What Is the Question?

  • Lawrence M. Friedman
  • Curt D. Furberg
  • David L. DeMets
  • David M. Reboussin
  • Christopher B. Granger


The planning of a clinical trial depends on the question that the investigator is addressing. The general objective is usually obvious, but the specific question to be answered by the trial is often not stated well. Stating the question clearly and in advance encourages proper design. It also enhances the credibility of the findings. The reliability of clinical trial results derives in part from rigorous prospective definition of the hypothesis. This contrasts with observational studies where the analyses are often exploratory, may be part of an iterative process, and therefore more subject to chance [1]. One would like answers to a number of questions, but the study should be designed with only one major question in mind. This chapter discusses the selection of this primary question and appropriate ways of answering it. In addition, types of secondary and subsidiary questions are reviewed.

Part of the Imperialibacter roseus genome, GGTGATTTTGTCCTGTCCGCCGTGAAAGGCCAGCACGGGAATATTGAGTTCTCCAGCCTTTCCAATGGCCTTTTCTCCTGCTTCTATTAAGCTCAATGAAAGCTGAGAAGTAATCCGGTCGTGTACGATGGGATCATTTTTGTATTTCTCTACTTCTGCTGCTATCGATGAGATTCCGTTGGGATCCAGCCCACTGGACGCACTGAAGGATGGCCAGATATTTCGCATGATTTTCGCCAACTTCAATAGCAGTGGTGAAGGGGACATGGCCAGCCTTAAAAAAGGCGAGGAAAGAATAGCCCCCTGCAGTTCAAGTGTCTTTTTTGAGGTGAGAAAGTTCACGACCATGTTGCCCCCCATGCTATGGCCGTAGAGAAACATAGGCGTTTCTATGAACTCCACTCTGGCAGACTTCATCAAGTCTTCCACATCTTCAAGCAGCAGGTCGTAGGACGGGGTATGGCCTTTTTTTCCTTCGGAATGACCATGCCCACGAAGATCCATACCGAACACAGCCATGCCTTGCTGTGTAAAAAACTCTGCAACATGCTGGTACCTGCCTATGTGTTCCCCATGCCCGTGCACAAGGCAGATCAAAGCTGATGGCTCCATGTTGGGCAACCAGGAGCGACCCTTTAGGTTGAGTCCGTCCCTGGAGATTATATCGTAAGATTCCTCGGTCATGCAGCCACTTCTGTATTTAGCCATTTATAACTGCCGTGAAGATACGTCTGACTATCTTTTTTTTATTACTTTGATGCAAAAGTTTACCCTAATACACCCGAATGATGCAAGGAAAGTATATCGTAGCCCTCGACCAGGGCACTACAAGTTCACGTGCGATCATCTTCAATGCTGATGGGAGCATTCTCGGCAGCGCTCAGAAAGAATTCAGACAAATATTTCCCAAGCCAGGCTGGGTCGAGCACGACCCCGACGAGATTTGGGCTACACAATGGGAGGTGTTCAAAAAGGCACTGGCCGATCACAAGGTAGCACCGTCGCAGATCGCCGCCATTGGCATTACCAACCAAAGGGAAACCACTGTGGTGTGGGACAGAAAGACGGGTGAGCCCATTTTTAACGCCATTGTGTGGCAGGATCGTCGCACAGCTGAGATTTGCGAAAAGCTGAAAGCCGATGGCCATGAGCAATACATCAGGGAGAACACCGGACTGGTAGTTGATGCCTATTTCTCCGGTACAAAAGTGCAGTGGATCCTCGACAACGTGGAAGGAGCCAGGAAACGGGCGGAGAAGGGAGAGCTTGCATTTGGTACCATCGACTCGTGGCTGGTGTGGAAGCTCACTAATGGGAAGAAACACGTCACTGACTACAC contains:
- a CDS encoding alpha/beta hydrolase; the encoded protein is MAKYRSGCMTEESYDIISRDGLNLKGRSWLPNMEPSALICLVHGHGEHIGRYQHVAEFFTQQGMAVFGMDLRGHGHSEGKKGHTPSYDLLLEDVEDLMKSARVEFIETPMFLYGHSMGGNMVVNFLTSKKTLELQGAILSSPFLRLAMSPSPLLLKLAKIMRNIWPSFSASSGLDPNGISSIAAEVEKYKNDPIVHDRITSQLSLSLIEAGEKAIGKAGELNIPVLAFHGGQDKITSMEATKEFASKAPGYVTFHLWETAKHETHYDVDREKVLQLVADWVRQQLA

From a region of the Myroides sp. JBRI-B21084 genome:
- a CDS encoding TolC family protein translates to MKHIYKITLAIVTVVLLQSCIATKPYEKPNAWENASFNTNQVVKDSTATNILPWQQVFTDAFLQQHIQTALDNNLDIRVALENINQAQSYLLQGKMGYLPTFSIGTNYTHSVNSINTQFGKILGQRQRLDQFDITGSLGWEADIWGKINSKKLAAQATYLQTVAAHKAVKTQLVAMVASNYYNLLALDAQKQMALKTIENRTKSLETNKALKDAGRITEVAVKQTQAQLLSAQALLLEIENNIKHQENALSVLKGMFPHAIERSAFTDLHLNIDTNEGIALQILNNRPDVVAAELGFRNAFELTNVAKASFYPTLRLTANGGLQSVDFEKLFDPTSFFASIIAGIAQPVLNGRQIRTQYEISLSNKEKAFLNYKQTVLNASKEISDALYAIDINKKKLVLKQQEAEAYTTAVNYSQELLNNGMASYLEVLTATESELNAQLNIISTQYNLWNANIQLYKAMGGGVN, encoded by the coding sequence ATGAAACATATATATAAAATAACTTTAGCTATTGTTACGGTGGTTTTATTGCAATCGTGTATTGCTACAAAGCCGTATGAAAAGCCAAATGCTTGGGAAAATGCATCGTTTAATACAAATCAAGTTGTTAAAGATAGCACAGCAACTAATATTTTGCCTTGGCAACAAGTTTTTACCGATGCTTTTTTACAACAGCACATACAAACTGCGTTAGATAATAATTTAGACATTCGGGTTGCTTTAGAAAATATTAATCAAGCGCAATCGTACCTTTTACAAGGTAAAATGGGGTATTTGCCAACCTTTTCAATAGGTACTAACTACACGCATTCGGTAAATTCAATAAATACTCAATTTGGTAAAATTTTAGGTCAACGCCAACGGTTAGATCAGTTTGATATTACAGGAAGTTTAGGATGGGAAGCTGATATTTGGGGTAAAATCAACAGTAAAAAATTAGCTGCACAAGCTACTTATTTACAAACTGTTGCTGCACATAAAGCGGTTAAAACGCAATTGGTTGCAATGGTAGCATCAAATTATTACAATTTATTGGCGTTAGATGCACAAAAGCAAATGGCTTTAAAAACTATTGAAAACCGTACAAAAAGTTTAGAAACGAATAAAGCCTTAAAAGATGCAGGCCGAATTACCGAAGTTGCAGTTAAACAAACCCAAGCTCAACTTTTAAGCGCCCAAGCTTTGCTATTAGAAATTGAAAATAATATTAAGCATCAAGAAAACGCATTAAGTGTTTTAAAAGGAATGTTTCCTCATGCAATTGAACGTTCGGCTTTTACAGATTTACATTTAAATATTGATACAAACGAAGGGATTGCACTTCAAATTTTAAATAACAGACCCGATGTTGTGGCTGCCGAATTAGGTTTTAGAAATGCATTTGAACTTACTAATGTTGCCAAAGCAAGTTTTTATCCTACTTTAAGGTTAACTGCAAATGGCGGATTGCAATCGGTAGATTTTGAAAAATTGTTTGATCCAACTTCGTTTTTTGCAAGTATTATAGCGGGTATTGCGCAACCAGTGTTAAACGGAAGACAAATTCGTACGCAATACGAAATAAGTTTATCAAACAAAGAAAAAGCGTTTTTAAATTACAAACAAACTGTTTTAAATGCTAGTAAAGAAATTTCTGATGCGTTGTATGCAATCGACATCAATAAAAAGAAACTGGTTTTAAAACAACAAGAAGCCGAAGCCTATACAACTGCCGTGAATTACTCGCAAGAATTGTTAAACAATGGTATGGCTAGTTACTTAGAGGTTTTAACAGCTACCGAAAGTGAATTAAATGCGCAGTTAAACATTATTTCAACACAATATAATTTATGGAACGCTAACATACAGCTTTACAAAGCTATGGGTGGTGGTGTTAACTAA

Response Variable Total Mortality Nonfatal Myocardial Infarction Comparative Effectiveness Research Primary Question 
These keywords were added by machine and not by the authors. This process is experimental and the keywords may be updated as the learning algorithm improves.


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Copyright information

© Springer International Publishing Switzerland 2015

Authors and Affiliations

  • Lawrence M. Friedman
    • 1
  • Curt D. Furberg
    • 2
  • David L. DeMets
    • 3
  • David M. Reboussin
    • 4
  • Christopher B. Granger
    • 5
  1. 1.North BethesdaUSA
  2. 2.Division of Public Health SciencesWake Forest School of MedicineWinston-SalemUSA
  3. 3.Department Biostatistics and Medical InformaticsUniversity of WisconsinMadisonUSA
  4. 4.Department of BiostatisticsWake Forest School of MedicineWinston-SalemUSA
  5. 5.Department of MedicineDuke UniversityDurhamUSA

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